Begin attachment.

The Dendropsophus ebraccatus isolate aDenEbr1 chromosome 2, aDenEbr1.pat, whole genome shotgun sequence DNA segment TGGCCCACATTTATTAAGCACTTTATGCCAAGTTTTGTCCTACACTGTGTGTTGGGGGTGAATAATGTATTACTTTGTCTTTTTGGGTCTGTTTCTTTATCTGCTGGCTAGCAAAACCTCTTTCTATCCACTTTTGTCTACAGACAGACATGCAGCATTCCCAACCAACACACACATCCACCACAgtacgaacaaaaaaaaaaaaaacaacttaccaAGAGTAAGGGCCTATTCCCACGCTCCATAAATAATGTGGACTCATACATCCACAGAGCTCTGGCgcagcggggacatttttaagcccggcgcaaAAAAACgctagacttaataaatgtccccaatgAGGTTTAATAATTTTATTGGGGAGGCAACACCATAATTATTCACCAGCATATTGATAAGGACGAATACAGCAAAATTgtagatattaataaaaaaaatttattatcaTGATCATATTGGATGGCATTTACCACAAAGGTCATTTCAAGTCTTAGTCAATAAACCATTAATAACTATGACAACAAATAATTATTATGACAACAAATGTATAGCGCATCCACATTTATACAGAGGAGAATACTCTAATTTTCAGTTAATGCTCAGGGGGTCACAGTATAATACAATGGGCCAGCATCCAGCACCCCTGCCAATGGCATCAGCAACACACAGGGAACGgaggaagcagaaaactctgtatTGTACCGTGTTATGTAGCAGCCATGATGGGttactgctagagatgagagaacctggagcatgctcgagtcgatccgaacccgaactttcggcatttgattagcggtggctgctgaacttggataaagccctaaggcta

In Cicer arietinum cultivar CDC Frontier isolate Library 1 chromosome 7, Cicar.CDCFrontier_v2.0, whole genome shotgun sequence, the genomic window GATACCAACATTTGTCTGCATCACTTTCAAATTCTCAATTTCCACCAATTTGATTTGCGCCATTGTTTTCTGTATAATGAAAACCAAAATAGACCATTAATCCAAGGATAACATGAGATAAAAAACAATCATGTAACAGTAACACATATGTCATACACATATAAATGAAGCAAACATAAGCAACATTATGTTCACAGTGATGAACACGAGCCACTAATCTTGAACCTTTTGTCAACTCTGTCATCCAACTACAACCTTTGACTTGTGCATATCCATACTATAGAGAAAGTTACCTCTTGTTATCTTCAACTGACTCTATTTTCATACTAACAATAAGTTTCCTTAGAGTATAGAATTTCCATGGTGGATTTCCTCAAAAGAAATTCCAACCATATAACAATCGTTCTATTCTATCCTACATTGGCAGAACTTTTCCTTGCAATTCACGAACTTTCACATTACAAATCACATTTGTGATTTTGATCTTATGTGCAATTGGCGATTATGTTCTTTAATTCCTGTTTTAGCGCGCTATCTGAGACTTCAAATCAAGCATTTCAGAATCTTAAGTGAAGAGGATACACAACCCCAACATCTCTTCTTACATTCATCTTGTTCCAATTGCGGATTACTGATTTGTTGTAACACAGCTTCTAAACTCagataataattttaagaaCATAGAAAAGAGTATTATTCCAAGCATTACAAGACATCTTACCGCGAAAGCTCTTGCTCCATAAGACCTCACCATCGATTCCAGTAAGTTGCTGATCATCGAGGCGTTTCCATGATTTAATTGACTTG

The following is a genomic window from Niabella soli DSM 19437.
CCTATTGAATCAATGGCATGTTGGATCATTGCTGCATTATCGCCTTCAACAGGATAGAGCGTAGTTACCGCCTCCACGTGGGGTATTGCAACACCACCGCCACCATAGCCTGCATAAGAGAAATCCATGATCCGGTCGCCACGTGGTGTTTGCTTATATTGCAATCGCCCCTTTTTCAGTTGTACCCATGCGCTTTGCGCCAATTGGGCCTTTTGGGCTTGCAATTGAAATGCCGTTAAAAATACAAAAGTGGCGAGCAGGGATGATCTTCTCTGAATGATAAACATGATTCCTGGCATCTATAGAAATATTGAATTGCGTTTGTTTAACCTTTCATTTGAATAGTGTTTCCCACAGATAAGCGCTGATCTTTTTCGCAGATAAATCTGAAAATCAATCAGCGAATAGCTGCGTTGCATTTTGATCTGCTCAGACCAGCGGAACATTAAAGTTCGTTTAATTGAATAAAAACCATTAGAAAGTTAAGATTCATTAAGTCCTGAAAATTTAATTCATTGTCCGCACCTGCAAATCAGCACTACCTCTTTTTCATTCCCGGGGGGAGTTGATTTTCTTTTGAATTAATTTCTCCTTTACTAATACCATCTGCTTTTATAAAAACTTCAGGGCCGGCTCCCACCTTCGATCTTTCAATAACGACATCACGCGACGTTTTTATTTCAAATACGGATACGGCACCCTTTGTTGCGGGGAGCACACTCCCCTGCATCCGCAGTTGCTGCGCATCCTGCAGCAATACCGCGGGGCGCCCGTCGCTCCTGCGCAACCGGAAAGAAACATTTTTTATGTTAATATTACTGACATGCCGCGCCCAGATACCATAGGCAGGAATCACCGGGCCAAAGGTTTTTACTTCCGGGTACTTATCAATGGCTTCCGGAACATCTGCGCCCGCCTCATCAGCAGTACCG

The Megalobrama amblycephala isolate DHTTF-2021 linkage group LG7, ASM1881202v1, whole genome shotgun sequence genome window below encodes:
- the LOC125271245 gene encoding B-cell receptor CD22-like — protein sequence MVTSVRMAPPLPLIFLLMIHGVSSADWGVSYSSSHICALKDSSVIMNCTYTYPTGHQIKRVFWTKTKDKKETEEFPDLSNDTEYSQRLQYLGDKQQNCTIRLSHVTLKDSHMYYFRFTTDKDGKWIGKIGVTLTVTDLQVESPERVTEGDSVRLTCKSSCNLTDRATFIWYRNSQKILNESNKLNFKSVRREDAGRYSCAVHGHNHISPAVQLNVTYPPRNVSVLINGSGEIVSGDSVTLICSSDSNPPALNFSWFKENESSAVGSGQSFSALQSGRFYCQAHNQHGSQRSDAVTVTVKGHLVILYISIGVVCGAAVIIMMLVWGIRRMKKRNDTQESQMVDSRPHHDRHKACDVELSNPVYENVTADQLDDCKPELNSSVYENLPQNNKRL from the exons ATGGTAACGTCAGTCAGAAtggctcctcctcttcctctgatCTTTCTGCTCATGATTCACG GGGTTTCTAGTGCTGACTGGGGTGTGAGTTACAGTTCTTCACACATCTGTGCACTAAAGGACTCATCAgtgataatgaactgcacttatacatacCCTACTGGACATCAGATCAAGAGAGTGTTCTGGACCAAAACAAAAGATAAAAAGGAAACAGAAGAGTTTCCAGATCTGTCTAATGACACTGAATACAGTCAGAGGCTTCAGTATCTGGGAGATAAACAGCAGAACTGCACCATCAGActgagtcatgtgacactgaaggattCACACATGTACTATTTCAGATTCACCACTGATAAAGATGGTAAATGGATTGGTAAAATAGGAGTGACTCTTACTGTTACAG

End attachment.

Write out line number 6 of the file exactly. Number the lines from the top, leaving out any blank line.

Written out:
- the LOC125271245 gene encoding B-cell receptor CD22-like — protein sequence MVTSVRMAPPLPLIFLLMIHGVSSADWGVSYSSSHICALKDSSVIMNCTYTYPTGHQIKRVFWTKTKDKKETEEFPDLSNDTEYSQRLQYLGDKQQNCTIRLSHVTLKDSHMYYFRFTTDKDGKWIGKIGVTLTVTDLQVESPERVTEGDSVRLTCKSSCNLTDRATFIWYRNSQKILNESNKLNFKSVRREDAGRYSCAVHGHNHISPAVQLNVTYPPRNVSVLINGSGEIVSGDSVTLICSSDSNPPALNFSWFKENESSAVGSGQSFSALQSGRFYCQAHNQHGSQRSDAVTVTVKGHLVILYISIGVVCGAAVIIMMLVWGIRRMKKRNDTQESQMVDSRPHHDRHKACDVELSNPVYENVTADQLDDCKPELNSSVYENLPQNNKRL from the exons ATGGTAACGTCAGTCAGAAtggctcctcctcttcctctgatCTTTCTGCTCATGATTCACG GGGTTTCTAGTGCTGACTGGGGTGTGAGTTACAGTTCTTCACACATCTGTGCACTAAAGGACTCATCAgtgataatgaactgcacttatacatacCCTACTGGACATCAGATCAAGAGAGTGTTCTGGACCAAAACAAAAGATAAAAAGGAAACAGAAGAGTTTCCAGATCTGTCTAATGACACTGAATACAGTCAGAGGCTTCAGTATCTGGGAGATAAACAGCAGAACTGCACCATCAGActgagtcatgtgacactgaaggattCACACATGTACTATTTCAGATTCACCACTGATAAAGATGGTAAATGGATTGGTAAAATAGGAGTGACTCTTACTGTTACAG